“Backpack Buddy” programs provide “kid friendly” foods to schoolchildren from low-income families on weekends when they don’t receive free or reduced-price school lunches and school breakfasts.

With hunger reduction squarely in her sights, Johnston began planning how to implement her hunger reduction solutions during the coming fall when students would return to school.

And that’s when things became interesting…

During the same week that Johnston began discussing her Backpack Buddy initiative with other CCPS staff, Dr. Stephen Geyer, Principal at Berryville Primary School, received an e-mail message from Janine Davis, a parent of two elementary school students and a member of Clarke County’s Crums United Methodist Church.

Clarke County elementary school students (l-r) Alexa Davis, Avery Thompson and Taylor Davis help load the food bank delivery - Photo Edward Leonard

Davis’s e-mail to Geyer detailed a successful, “Backpack Buddy” program that her husband, Andrew, had just implemented in Loudoun County where he is Principal at Rolling Ridge Elementary School in Sterling. The e-mail message also described a recent decision by the Crums Church congregation to take on the mission of fighting local hunger.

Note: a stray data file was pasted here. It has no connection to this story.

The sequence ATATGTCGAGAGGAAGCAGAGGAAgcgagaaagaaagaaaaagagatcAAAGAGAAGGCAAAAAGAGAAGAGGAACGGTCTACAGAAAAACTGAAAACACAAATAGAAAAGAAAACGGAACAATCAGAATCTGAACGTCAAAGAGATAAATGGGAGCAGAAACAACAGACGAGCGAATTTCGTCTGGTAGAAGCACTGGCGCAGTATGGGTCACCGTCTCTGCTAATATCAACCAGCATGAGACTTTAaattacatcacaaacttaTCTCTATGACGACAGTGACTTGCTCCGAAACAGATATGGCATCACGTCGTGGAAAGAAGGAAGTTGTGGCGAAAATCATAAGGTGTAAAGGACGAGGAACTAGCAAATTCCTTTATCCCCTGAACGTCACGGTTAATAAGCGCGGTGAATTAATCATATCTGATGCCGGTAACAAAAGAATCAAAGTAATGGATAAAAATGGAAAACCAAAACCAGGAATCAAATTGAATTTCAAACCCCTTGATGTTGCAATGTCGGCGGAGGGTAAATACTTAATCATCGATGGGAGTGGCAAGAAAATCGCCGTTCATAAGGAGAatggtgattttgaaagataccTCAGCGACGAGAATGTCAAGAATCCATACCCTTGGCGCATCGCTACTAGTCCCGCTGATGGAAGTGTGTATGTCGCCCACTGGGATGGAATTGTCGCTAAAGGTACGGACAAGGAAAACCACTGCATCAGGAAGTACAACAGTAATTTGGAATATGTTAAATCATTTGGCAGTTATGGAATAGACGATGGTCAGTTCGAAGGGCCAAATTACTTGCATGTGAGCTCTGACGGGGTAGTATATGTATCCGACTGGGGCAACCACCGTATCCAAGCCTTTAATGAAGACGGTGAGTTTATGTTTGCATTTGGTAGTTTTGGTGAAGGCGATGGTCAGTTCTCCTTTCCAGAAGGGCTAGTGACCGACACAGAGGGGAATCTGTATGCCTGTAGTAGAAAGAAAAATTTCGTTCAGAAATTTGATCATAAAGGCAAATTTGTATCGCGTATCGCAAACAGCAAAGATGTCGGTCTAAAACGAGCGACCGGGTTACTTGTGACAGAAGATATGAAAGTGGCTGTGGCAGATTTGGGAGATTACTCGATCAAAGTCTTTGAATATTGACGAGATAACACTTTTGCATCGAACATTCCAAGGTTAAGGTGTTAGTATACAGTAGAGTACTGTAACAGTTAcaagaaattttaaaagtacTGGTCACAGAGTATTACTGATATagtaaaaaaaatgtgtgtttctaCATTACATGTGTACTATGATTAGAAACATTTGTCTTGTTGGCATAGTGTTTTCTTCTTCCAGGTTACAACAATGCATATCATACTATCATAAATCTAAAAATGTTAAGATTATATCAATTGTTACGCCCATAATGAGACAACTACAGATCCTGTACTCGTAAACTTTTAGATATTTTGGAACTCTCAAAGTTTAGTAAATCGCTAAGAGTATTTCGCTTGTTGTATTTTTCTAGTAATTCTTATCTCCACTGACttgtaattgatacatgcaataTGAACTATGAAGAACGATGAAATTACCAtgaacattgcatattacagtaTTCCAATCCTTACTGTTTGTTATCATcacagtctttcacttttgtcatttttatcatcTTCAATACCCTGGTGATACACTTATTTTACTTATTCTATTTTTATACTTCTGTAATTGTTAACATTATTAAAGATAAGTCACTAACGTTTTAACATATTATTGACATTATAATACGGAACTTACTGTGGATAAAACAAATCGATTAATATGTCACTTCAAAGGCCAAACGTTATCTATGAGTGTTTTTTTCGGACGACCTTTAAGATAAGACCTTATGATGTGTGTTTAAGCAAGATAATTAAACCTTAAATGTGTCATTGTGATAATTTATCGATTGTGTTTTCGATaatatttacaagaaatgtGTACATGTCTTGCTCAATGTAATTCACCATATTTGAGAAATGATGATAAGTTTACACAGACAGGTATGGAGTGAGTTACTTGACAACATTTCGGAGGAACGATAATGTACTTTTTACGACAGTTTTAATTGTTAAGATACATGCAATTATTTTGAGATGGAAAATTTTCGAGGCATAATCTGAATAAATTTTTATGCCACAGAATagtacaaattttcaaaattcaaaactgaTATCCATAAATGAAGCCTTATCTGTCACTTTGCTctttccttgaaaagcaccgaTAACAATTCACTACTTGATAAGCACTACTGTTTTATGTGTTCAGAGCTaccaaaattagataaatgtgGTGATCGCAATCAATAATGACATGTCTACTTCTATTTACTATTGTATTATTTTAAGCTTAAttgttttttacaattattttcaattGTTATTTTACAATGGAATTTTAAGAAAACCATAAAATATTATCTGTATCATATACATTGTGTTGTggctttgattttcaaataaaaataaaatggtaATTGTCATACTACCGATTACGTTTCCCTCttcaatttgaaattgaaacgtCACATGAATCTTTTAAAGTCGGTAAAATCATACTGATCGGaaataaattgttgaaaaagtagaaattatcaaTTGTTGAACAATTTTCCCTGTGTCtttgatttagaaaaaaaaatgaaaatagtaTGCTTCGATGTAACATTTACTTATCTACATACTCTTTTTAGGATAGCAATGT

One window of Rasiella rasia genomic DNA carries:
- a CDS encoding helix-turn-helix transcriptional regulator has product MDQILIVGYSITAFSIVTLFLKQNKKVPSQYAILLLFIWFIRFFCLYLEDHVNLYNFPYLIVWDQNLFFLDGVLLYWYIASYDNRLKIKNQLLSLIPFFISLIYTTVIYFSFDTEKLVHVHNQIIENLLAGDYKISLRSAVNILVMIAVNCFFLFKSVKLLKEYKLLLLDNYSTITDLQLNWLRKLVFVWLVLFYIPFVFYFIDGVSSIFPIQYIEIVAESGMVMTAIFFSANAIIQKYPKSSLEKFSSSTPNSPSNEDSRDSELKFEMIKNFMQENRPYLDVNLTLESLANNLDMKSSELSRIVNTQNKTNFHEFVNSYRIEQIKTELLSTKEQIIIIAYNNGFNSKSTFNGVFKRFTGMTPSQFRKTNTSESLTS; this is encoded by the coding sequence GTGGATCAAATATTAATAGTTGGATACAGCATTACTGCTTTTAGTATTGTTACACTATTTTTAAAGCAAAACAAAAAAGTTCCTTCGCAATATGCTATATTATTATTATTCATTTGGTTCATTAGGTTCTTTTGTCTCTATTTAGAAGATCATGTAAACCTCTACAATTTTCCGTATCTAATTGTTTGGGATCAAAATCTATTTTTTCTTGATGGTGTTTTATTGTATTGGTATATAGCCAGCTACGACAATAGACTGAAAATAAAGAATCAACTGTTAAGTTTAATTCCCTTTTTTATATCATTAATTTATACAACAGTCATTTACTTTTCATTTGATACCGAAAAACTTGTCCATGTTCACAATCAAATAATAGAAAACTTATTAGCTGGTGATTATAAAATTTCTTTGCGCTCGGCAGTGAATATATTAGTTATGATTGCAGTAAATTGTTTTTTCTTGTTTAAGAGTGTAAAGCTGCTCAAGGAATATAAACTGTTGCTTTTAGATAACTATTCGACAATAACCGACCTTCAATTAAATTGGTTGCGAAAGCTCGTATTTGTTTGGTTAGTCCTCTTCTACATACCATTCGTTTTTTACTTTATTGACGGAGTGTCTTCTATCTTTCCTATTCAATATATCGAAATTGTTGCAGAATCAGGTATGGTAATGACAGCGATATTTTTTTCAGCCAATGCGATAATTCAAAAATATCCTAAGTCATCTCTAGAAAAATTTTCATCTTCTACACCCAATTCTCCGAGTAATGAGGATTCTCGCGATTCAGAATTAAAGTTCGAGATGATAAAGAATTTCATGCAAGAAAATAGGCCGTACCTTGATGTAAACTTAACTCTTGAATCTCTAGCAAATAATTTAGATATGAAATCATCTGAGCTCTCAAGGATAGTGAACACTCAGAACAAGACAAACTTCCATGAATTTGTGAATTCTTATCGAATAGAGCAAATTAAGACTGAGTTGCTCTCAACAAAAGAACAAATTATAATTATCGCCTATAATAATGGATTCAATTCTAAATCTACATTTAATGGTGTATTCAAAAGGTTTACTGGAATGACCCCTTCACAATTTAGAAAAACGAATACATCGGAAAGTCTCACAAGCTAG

Tina Johnston and Janine Davis scheduled a meeting and quickly found that they shared a passion for fighting hunger. The pair decided to join forces and began discussing the best way to quickly make an impact in the lives of their struggling neighbors.

Offering a Helping Hand

Not wanting to wait until the beginning of the next school year, still weeks away, Johnston and Davis moved forward immediately.

As a school counselor, Johnston identified thirteen families that were in immediate need of food assistance. (To preserve anonymity for the families, Johnston personally delivers the food contributions using her own time and vehicle.)

Davis, with the help of Crums Church congregation members Larry and Sarah Thompson and Michelle Nowland developed a network for finding food to share with the families.